One of the most common issues faced by those aged 50 and over is the question of whether or not to retire from work. As people near their middle age years, the dilemma of enjoying the rest of their lives at a leisurely pace, or continuing to work to get their maximum pension, looms in the horizon.
Ideal Age to Retire
The results of the Global Benefit Attitudes Survey 2015/2016 revealed that among 5,100 American employees, 23 percent believed they will have to work past 70 years in order to achieve a comfortable retirement income. Retiring at age 65 seems ideal to a quarter of employees. However, only 2 percent expect to retire before 55. A third of working Americans even expect to stop working later than planned. For many employees, the only way to attain financial security after retirement is to work longer. But what happens if you are thinking of retiring on or before 55? What are the implications faced by early retirees?
Consequences of Retiring at 55
Before you can call it quits, it is vital to have a well-thought out plan for retreating. That means first, looking at your longevity. Granting that you will enjoy the average life expectancy, this implies projecting your financial needs into the next decades. As a general rule of thumb, you will need 70 to 80 percent of your last salary to live a decent life once you are pensioned. You will need to factor in health care costs that you have to pay yourself once you are superannuated. Remember, employers typically absorb 75 percent or more of the cost of health care coverage, and Medicare will only be available at age 65. One way of getting around this is to seek available part-time work that pays for health insurance, if you are unable to include this expense in your calculations.
Since Social Security benefits won’t start kicking in until age 62, you must find alternative financial sources. That means savings and investments. Charles Farrell, CEO of North Star Investment Advisors, says retiring at 55 implies saving 18 times of your annual income to replace 75 percent of your salary when retired. Scaling back costs (frugal living) and downsizing are viable and doable options. Making your money earn for you (stocks and investments) should generate funds that you can put away for your retirement nest to avoid financial stress often faced by pensioners and seniors.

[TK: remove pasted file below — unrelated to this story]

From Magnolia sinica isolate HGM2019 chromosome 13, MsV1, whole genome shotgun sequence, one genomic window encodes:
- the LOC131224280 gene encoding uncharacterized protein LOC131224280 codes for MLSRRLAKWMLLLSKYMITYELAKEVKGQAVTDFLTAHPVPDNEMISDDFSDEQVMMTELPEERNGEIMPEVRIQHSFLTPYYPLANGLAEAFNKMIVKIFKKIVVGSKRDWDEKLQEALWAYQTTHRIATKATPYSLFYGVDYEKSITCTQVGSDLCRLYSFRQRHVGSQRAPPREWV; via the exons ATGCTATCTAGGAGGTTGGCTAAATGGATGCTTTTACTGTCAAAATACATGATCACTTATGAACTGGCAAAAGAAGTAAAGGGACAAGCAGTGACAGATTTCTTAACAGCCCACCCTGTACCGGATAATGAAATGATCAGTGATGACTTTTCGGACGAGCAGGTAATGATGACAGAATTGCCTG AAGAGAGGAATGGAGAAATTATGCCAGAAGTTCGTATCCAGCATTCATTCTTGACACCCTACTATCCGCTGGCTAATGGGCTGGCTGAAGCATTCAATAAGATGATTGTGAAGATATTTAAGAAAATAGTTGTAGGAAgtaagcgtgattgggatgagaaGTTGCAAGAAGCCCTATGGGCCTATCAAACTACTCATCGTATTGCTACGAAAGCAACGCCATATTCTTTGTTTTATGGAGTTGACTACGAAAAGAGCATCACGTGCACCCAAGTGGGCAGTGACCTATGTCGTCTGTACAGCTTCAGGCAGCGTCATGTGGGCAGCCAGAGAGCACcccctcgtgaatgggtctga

Maximizing Your Time
Lastly, make sure that you know how to fill your time when retired. The Harvard Study of Adult Development identified key elements which make retirement an enjoyable experience, which include a new network of friends and time to get creative and physically active. You can also start your own business or offer consultancy services that will generate income. All of these options will help you keep a keen mind and an enthusiastic spirit during your retirement years.
Stewart, Cooper & Coon, has helped thousands of decision makers and senior executives move up in their careers and achieve significantly improved financial packages within short time frames. Contact Fred Coon – 866-883-4200, Ext. 200